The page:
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82-year-old Brian Pinker is given the Oxford vaccine at the Churchill Hospital in Oxford. (Steve Parsons/Pool Photo via AP)
BBC – Dialysis patient Brian Pinker, 82, has become the first person to receive the Oxford-AstraZeneca Covid-19 vaccine.
The retired maintenance manager got the jab at 7:30 GMT from nurse Sam Foster at Oxford’s Churchill Hospital.
More than half a million doses of the vaccine are ready for use on Monday.
Health Secretary Matt Hancock said it was a “pivotal moment” in the UK’s fight against the virus, as vaccines will help curb infections and then allow restrictions to be lifted.
But Prime Minister Boris Johnson has said regional restrictions in England are “probably about to get tougher” as the UK struggles to control a new, fast-spreading variant of the virus.
On Sunday more than 50,000 new confirmed Covid cases were recorded in the UK for the sixth day running, prompting Labour to call for a third national lockdown in England.
Northern Ireland and Wales currently have their own lockdowns in place, while Scottish cabinet ministers will meet later to consider further measures.
The rollout comes as rows continue over whether pupils should return to school with the current high levels of Covid infections.
Six hospital trusts – in Oxford, London, Sussex, Lancashire and Warwickshire – are administering the Oxford-AstraZeneca jab on Monday, with 530,000 doses ready for use.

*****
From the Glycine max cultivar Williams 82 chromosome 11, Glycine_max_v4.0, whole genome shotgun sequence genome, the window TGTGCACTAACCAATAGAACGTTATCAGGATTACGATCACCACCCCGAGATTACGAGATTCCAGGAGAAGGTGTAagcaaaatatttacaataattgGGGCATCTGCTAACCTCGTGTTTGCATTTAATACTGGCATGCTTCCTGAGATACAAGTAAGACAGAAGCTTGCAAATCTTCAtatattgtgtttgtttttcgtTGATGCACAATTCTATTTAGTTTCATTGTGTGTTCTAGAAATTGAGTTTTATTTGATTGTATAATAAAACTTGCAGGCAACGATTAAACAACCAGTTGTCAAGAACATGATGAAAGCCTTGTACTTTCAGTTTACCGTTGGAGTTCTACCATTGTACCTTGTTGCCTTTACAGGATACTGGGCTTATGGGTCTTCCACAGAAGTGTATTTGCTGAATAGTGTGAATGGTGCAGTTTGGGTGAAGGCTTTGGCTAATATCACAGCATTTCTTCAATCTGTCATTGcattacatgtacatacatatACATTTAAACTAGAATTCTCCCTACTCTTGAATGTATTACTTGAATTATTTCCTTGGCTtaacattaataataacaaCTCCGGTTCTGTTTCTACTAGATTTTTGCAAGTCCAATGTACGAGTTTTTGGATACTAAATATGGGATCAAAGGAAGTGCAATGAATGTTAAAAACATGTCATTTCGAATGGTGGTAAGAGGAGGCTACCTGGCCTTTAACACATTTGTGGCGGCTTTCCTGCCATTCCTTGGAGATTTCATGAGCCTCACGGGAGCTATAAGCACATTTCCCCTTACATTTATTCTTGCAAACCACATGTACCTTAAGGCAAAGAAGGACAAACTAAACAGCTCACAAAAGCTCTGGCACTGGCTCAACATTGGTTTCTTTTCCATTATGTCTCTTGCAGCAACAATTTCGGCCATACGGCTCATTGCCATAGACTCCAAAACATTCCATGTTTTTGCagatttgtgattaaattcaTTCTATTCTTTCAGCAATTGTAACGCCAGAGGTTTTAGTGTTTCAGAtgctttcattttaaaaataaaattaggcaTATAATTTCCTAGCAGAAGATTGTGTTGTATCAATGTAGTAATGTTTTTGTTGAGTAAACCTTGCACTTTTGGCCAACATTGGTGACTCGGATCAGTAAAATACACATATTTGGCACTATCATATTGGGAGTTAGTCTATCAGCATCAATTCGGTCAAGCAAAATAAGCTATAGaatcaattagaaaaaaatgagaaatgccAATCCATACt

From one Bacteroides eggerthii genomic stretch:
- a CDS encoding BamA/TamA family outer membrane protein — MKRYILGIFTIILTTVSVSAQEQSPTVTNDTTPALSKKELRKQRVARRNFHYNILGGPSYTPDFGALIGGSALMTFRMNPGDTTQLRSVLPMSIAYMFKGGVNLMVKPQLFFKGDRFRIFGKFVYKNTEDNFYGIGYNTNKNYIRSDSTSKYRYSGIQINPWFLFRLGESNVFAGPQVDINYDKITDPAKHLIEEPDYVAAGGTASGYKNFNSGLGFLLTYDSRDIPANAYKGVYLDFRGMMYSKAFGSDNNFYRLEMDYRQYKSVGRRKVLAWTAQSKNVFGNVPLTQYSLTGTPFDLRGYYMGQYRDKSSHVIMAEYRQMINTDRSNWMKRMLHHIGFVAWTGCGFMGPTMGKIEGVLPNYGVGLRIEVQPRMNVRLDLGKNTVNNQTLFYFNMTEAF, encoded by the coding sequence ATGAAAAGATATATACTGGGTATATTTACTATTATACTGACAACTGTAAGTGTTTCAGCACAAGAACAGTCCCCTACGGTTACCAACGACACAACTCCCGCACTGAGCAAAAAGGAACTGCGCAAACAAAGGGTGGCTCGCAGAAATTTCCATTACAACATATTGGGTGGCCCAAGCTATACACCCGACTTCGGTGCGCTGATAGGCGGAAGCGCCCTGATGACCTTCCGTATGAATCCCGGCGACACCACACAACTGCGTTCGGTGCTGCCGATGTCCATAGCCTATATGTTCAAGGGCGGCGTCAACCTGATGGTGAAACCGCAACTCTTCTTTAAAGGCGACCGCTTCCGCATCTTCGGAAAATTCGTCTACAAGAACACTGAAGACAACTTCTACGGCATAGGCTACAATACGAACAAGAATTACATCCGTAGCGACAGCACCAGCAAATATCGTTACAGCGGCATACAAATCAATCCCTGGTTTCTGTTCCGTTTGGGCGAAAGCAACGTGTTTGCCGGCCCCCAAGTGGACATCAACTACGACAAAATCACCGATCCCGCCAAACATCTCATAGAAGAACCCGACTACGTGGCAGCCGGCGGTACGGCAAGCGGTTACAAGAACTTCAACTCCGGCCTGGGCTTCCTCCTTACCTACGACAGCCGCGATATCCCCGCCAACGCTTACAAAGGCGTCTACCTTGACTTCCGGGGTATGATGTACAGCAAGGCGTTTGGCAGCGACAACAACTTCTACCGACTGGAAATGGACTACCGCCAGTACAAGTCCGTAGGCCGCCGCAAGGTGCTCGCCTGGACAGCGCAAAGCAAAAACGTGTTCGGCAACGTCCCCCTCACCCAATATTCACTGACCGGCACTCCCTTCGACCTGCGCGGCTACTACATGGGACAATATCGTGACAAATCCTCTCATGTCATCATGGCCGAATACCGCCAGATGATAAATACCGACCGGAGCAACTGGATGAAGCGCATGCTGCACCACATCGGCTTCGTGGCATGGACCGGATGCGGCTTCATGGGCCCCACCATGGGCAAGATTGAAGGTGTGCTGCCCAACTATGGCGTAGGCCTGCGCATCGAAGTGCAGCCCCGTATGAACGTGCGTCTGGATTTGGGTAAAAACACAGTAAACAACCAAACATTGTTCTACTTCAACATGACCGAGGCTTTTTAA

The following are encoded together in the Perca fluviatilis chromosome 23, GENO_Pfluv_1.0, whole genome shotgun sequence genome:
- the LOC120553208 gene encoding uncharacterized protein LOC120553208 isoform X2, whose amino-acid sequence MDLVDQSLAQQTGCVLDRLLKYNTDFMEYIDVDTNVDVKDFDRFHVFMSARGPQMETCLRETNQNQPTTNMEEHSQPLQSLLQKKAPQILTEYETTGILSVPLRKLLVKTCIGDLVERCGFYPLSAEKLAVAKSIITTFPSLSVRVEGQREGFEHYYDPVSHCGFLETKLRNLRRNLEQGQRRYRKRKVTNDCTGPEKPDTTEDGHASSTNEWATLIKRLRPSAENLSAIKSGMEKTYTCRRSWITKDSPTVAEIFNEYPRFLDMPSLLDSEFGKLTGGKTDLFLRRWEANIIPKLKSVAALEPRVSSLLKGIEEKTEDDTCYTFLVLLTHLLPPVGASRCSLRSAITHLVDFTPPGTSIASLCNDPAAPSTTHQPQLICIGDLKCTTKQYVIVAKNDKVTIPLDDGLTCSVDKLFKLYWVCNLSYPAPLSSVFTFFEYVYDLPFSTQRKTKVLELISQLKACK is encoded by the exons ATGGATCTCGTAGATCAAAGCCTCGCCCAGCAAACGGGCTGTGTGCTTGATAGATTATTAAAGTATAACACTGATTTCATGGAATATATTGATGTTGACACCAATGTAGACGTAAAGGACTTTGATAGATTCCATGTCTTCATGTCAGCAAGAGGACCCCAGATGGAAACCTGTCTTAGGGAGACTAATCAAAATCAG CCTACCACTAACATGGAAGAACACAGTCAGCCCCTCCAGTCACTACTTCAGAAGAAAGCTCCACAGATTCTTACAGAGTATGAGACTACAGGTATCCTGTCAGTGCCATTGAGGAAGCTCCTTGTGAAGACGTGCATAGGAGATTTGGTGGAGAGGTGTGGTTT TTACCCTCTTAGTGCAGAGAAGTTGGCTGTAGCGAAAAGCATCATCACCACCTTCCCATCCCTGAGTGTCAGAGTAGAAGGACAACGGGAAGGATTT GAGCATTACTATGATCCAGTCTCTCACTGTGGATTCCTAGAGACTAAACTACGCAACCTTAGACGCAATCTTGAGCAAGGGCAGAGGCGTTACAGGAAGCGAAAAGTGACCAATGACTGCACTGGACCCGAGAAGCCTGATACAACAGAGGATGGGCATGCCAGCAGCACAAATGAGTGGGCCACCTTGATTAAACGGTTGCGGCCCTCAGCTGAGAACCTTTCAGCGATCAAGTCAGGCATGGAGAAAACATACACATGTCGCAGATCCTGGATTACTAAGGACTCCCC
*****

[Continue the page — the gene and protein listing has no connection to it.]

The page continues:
Most other available doses will be sent to hundreds of GP-led services and care homes across the UK later in the week, according to the Department of Health and Social Care.
Mr Pinker, who has been having dialysis for kidney disease at the Churchill Hospital for a number of years, said he was “really proud” the vaccine was developed in Oxford.
“The nurses, doctors and staff today have all been brilliant and I can now really look forward to celebrating my 48th wedding anniversary with my wife Shirley later this year,” he said.
Music teacher and father-of-three Trevor Cowlett, 88, and Prof Andrew Pollard, a paediatrician working at the Oxford University Hospitals NHS Foundation Trust, were also among the first to be vaccinated.
Chief nurse Ms Foster, who administered the first dose, told the BBC it was a “huge privilege”, saying: “Every single patient that we have vaccinated over the last couple of weeks have got their own personal stories to the difference it’s going to make, so it is no different this morning.”
Mr Hancock told BBC Breakfast the Oxford vaccine rollout was a “pivotal moment” in the fight against coronavirus, saying: “It’s going to be a tough few weeks ahead, but this is the way out.”
Asked about reports potential volunteers were being deterred by the additional training and forms, Mr Hancock said they were going to “reduce the amount of bureaucracy”.
“For instance there’s one of the training programmes about how to tackle terrorism, I don’t think that’s necessary, we’re going to stop that,” he said.
However, he said this was not delaying the delivery of the vaccine, adding that the next delivery of the vaccine will be “early this week” to be “deployed next week”.
media captionMatt Hancock: ‘This way can save more lives’
As the recent rise in Covid cases puts increased pressure on the NHS, the UK has accelerated its vaccination rollout by planning to give both doses of the vaccine 12 weeks apart, having initially planned to leave 21 days between jabs.
The UK’s chief medical officers have defended the delay to second doses, saying getting more people vaccinated with the first jab “is much more preferable”.